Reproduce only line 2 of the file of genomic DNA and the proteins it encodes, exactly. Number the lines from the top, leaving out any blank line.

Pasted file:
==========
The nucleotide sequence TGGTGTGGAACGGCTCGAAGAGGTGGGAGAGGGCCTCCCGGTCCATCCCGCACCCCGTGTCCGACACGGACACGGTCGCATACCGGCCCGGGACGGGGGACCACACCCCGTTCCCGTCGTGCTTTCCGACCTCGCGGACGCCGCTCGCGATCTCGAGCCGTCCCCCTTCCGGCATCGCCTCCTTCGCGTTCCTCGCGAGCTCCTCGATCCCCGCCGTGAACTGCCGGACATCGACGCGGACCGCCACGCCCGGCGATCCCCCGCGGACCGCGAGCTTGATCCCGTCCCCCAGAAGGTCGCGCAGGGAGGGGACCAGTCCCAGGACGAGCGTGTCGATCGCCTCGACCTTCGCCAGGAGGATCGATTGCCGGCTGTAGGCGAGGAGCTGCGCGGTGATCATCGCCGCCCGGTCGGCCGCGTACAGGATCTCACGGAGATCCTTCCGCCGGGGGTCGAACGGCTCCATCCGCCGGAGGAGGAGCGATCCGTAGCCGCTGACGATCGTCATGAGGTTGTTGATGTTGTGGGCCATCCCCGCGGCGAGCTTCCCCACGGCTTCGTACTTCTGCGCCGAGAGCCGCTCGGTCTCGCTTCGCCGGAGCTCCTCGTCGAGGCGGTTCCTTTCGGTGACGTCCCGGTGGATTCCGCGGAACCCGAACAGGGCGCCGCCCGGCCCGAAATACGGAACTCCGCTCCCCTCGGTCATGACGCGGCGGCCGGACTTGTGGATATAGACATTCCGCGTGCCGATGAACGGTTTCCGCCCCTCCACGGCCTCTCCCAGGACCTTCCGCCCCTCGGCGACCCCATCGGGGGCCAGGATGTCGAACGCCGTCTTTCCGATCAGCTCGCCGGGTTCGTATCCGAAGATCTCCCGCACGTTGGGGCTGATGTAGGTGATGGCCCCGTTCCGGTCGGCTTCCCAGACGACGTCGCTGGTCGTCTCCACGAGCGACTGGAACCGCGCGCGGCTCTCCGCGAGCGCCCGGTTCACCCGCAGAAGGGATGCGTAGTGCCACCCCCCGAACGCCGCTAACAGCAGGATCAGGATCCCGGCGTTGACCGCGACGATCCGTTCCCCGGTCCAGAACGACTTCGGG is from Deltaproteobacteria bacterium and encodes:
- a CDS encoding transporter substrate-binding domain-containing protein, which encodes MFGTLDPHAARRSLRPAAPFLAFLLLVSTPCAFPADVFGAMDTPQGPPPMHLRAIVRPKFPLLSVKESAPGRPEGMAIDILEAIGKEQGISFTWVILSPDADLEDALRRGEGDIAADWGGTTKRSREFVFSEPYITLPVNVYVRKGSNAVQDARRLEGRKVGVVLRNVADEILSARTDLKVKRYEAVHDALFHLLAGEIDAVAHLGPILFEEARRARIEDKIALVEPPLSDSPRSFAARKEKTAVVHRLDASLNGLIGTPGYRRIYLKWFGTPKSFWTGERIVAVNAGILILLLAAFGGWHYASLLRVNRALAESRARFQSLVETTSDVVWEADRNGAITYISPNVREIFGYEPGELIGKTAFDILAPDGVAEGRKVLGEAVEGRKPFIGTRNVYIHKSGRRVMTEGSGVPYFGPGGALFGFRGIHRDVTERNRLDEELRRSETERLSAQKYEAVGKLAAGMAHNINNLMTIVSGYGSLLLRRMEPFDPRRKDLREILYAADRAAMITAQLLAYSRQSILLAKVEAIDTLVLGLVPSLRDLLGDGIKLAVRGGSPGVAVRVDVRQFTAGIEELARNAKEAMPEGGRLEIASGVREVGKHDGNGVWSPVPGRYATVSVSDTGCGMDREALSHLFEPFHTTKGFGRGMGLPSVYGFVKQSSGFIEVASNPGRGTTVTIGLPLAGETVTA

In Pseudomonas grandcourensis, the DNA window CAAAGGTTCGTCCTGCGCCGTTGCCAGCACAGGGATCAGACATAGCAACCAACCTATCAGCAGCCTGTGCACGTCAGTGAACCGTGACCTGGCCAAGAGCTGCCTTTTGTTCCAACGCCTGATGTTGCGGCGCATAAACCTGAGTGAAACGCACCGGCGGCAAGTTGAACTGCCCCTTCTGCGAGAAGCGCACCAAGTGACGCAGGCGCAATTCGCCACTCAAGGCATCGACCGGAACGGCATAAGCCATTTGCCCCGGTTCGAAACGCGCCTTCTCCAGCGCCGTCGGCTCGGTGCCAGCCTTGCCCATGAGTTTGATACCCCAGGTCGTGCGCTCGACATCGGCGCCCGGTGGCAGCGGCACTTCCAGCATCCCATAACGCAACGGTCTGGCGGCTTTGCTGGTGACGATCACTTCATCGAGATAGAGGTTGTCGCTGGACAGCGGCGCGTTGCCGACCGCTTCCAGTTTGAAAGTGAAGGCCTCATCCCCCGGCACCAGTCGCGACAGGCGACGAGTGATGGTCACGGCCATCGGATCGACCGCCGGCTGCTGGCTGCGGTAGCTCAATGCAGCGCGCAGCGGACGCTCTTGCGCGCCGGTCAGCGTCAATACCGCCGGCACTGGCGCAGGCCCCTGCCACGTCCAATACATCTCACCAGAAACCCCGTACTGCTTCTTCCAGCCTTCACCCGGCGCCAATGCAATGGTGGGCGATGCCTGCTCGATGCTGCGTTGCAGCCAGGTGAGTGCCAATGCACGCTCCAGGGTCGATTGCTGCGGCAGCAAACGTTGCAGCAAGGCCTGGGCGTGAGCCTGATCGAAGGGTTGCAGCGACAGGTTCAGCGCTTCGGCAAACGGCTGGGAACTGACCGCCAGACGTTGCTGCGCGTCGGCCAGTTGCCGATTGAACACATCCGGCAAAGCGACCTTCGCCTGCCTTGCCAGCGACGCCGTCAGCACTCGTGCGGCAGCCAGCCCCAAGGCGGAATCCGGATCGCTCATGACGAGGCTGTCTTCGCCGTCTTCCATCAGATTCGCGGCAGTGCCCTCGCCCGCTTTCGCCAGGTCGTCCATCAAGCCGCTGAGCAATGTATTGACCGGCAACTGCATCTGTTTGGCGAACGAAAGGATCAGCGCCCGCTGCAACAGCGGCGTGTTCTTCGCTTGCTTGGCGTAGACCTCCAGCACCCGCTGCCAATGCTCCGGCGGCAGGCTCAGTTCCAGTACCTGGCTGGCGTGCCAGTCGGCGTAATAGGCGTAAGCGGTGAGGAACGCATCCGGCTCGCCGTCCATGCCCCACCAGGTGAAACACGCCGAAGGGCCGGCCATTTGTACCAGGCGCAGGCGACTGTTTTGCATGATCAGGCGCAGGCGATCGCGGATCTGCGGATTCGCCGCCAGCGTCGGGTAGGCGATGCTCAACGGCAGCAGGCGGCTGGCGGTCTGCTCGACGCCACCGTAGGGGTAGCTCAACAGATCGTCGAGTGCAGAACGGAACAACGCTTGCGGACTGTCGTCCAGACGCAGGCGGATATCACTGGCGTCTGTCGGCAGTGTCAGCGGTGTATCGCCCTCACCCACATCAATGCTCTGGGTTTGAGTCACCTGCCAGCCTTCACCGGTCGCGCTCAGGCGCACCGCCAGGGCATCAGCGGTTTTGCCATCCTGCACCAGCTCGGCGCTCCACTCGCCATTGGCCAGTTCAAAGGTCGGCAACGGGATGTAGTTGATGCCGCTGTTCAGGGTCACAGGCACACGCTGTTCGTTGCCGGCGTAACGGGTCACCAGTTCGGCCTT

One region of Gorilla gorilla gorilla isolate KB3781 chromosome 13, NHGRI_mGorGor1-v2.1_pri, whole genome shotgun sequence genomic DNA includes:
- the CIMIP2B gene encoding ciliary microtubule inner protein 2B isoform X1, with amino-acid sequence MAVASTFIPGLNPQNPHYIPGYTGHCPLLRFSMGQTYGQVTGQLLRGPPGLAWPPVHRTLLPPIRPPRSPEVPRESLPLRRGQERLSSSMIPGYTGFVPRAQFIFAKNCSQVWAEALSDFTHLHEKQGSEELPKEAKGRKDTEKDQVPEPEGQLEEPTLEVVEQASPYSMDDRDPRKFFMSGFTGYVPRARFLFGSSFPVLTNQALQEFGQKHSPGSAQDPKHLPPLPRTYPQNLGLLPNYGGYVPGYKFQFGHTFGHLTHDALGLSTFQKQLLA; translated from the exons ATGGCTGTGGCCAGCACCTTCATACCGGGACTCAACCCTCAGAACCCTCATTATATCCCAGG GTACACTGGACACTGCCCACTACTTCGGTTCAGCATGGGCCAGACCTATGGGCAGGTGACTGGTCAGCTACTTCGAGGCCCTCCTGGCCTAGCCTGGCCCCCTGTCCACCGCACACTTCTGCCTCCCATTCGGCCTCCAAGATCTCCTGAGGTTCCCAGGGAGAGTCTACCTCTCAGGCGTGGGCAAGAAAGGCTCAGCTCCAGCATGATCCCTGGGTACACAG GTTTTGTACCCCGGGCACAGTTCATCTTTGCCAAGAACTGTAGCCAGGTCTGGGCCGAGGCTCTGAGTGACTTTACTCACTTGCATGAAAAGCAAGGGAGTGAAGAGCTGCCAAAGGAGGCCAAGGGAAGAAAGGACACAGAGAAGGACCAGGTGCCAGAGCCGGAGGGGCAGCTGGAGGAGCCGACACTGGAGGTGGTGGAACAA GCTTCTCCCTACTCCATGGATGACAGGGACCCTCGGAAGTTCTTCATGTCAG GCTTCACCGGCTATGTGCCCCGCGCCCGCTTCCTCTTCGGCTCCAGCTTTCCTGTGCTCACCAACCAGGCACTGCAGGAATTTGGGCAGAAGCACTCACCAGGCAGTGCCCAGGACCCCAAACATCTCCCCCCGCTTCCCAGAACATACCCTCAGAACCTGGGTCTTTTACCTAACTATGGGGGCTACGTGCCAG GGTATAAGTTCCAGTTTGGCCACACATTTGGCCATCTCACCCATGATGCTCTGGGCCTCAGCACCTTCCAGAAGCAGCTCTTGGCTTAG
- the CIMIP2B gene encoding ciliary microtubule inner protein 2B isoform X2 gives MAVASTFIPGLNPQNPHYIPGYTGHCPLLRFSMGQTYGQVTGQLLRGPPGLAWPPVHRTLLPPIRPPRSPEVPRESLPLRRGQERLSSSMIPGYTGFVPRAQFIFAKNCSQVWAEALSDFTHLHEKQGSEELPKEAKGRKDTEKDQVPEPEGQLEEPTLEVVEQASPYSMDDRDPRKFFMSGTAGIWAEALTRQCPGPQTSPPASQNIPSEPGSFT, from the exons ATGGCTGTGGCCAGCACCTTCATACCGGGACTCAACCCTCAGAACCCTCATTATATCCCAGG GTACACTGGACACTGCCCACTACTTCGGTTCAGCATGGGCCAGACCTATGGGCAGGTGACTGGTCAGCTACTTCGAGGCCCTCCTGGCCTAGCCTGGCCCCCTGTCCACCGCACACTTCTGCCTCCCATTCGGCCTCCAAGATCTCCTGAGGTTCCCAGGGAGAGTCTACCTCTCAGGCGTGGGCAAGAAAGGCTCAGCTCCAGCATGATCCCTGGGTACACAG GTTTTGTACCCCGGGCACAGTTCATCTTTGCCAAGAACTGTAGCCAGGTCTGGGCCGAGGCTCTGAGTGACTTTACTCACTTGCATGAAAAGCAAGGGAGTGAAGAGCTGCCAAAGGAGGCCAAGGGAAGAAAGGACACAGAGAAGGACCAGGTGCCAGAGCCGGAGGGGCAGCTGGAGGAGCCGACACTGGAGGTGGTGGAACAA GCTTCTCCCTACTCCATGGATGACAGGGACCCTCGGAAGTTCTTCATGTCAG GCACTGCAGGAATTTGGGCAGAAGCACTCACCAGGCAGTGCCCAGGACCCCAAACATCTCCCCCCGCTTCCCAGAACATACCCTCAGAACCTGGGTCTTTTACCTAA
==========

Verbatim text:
- a CDS encoding transporter substrate-binding domain-containing protein, which encodes MFGTLDPHAARRSLRPAAPFLAFLLLVSTPCAFPADVFGAMDTPQGPPPMHLRAIVRPKFPLLSVKESAPGRPEGMAIDILEAIGKEQGISFTWVILSPDADLEDALRRGEGDIAADWGGTTKRSREFVFSEPYITLPVNVYVRKGSNAVQDARRLEGRKVGVVLRNVADEILSARTDLKVKRYEAVHDALFHLLAGEIDAVAHLGPILFEEARRARIEDKIALVEPPLSDSPRSFAARKEKTAVVHRLDASLNGLIGTPGYRRIYLKWFGTPKSFWTGERIVAVNAGILILLLAAFGGWHYASLLRVNRALAESRARFQSLVETTSDVVWEADRNGAITYISPNVREIFGYEPGELIGKTAFDILAPDGVAEGRKVLGEAVEGRKPFIGTRNVYIHKSGRRVMTEGSGVPYFGPGGALFGFRGIHRDVTERNRLDEELRRSETERLSAQKYEAVGKLAAGMAHNINNLMTIVSGYGSLLLRRMEPFDPRRKDLREILYAADRAAMITAQLLAYSRQSILLAKVEAIDTLVLGLVPSLRDLLGDGIKLAVRGGSPGVAVRVDVRQFTAGIEELARNAKEAMPEGGRLEIASGVREVGKHDGNGVWSPVPGRYATVSVSDTGCGMDREALSHLFEPFHTTKGFGRGMGLPSVYGFVKQSSGFIEVASNPGRGTTVTIGLPLAGETVTA